It's Good To Talk

There is still hope that the Irish government will be able to provide Stadium Ireland as part of EURO2008. John O'Donoghue, the Irish Sports Minister, has promised the Football Association of Ireland a decision will be made early this month. Another interested party waiting to here any decision will be the Irish Rugby Football Union (IRFU). Their Lansdowne Road is needing renovation and could be the fall back stadium if Stadium Ireland does not materialise. The IRFU will need government help to upgrade their tired ground. If the Gaelic Athletic Association (GAA) stick to their 'no foreign sports' ruling and keep Croke Park out of the equation, the Irish government could be between a rock and a hard place over supplying the promised two grounds for EURO2008. The Irish government would have to be willing to help the IRFU financially and support the building of Stadium Ireland. Not an inconsiderable undertaking.

There are currently 23 official approaches from private companies which want to build Bertie's Bowl. The minority party in the coalition government over the water, the Progressive Democrats, have never been fans of the idea. However, they have agreed to participate in talks with Bertie Ahern's Fianna Fail party about the building of the 80,000 seater dream stadium. This should not be seen as the answer to the EURO2008's dream. The Progressive Democrats are wanting to talk about the stadium being built by anyone. They know that it is unlikely that any company would take on such a project without some degree of government subsidy.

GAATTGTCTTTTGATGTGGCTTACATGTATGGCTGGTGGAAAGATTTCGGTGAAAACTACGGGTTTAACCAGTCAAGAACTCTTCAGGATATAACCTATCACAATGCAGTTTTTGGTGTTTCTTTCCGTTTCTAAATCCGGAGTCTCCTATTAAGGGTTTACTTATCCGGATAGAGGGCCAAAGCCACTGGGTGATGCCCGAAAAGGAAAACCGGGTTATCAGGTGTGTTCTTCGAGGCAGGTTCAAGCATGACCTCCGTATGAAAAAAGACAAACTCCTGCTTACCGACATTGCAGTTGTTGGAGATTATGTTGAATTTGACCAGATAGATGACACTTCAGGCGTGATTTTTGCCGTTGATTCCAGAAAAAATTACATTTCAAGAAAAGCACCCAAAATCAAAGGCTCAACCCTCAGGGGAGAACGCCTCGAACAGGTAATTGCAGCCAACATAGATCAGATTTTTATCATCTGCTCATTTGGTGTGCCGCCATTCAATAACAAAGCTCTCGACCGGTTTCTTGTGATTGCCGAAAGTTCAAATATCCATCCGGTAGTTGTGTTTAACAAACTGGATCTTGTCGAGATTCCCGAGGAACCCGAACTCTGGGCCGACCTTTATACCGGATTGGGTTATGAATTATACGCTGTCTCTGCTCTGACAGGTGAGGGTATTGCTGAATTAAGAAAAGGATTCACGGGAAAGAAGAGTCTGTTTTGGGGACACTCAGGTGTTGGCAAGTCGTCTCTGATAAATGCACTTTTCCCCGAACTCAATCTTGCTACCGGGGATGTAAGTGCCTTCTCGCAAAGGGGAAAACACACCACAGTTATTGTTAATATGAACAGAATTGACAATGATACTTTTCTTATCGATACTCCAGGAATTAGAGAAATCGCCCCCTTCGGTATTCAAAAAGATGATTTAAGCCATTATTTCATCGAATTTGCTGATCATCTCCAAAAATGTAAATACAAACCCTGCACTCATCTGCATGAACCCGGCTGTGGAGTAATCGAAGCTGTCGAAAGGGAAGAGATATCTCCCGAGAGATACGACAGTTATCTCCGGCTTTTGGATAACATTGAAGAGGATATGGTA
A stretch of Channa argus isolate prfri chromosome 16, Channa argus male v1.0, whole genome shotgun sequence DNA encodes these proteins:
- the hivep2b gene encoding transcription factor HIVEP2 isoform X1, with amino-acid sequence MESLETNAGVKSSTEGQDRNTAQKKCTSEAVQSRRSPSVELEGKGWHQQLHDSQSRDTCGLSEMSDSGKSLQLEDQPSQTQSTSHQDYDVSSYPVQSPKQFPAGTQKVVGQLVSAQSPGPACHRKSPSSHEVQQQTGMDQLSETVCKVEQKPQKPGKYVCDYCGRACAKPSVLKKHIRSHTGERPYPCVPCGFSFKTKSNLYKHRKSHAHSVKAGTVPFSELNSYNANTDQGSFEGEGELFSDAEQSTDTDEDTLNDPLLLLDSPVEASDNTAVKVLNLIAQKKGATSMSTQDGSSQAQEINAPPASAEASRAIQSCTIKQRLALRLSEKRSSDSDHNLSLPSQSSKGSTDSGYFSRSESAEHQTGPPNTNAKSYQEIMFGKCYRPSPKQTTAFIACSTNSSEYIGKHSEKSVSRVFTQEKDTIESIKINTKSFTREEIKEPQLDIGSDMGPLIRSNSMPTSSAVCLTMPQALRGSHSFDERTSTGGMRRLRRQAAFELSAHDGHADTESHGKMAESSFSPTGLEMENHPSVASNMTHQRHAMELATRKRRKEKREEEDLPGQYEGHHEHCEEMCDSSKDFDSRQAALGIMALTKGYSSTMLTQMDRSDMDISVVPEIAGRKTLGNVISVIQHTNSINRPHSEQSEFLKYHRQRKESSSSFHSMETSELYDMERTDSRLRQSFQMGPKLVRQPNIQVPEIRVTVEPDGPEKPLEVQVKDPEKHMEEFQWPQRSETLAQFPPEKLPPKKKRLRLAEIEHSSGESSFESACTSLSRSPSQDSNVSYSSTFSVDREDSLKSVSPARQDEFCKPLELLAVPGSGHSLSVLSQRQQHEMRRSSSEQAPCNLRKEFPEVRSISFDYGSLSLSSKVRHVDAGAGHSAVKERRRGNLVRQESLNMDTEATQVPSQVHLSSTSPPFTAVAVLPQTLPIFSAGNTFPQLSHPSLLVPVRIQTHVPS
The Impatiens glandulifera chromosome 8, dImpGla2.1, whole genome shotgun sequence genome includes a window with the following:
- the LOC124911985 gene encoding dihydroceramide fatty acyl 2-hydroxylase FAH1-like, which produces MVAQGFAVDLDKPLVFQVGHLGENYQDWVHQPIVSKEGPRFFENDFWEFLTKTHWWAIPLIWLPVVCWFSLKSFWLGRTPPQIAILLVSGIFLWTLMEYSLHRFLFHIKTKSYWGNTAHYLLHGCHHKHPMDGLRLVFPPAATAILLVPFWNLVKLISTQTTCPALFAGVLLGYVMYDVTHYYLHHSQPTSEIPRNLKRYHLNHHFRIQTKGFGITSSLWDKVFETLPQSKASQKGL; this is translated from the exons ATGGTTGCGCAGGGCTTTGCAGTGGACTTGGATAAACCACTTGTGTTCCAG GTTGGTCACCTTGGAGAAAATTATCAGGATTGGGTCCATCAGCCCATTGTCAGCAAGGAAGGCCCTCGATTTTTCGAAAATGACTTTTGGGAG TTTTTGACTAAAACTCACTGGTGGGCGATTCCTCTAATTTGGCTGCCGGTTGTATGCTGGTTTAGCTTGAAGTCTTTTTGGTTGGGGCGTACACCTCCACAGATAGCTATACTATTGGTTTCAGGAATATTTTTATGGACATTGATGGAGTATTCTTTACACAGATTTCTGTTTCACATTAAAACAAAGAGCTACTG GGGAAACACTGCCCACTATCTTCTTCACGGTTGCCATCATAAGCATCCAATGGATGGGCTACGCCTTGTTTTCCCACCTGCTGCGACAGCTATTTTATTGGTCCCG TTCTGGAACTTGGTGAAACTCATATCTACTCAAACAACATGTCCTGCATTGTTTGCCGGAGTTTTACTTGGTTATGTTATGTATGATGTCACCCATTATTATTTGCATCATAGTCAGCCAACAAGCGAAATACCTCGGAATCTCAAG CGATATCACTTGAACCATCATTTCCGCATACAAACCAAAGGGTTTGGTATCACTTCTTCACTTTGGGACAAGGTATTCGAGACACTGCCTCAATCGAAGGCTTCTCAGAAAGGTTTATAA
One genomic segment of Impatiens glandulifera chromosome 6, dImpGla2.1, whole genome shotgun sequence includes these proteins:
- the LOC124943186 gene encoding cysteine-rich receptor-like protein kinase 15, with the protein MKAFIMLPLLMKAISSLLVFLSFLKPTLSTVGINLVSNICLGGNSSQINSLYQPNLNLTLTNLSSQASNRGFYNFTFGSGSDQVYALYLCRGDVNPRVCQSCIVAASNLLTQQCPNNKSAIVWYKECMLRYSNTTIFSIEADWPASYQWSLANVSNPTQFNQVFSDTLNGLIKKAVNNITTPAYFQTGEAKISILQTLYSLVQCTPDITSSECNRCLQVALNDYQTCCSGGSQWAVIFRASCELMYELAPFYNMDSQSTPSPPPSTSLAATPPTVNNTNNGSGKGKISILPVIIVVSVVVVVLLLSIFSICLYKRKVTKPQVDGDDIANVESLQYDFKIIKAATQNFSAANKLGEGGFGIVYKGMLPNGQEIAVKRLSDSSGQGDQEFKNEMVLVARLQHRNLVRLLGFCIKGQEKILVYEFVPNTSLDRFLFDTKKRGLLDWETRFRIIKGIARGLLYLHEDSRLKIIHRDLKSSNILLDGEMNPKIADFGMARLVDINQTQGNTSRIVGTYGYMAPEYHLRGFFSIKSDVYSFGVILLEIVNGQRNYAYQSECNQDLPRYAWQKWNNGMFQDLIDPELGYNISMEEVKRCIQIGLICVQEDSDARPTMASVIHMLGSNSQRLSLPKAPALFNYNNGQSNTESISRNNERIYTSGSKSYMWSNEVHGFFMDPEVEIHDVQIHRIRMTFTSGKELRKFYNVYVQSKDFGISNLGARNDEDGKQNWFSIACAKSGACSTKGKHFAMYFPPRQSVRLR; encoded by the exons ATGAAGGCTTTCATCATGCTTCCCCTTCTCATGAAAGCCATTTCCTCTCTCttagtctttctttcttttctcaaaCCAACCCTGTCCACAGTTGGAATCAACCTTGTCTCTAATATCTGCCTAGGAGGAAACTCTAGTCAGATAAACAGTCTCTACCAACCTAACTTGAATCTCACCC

Lansdowne Road needs some TLC
There have been rumours that the GAA may be willing to consider making a decision about letting Croke Park be used before the UEFA deadline of 11th December. However, if the GAA remain unwilling to say yes, the Irish Government will have to consider if they want to be involved in two building projects, upgrading Lansdowne Road and building Stadium Ireland. These options will be outlined to the cabinet by
O'Donoghue tomorrow (Tuesday). I do not think that the government would want to be dragged into two capital projects with an unknown price tag attached to them both. This could be the crux of the matter when the real talking takes place when the two partners in the coalition meet. Lots of black coffee required for that meeting I think.


Editorial Team

Ger Harley (ger@scottishfitba.net)
Vanderhogg (vanderhogg@scottishfitba.net)

Special correspondents
Al McIntosh (Al@scottishfitba.net)

Scottish-Fitba.Net incorporates ScotlandEuro2008.net

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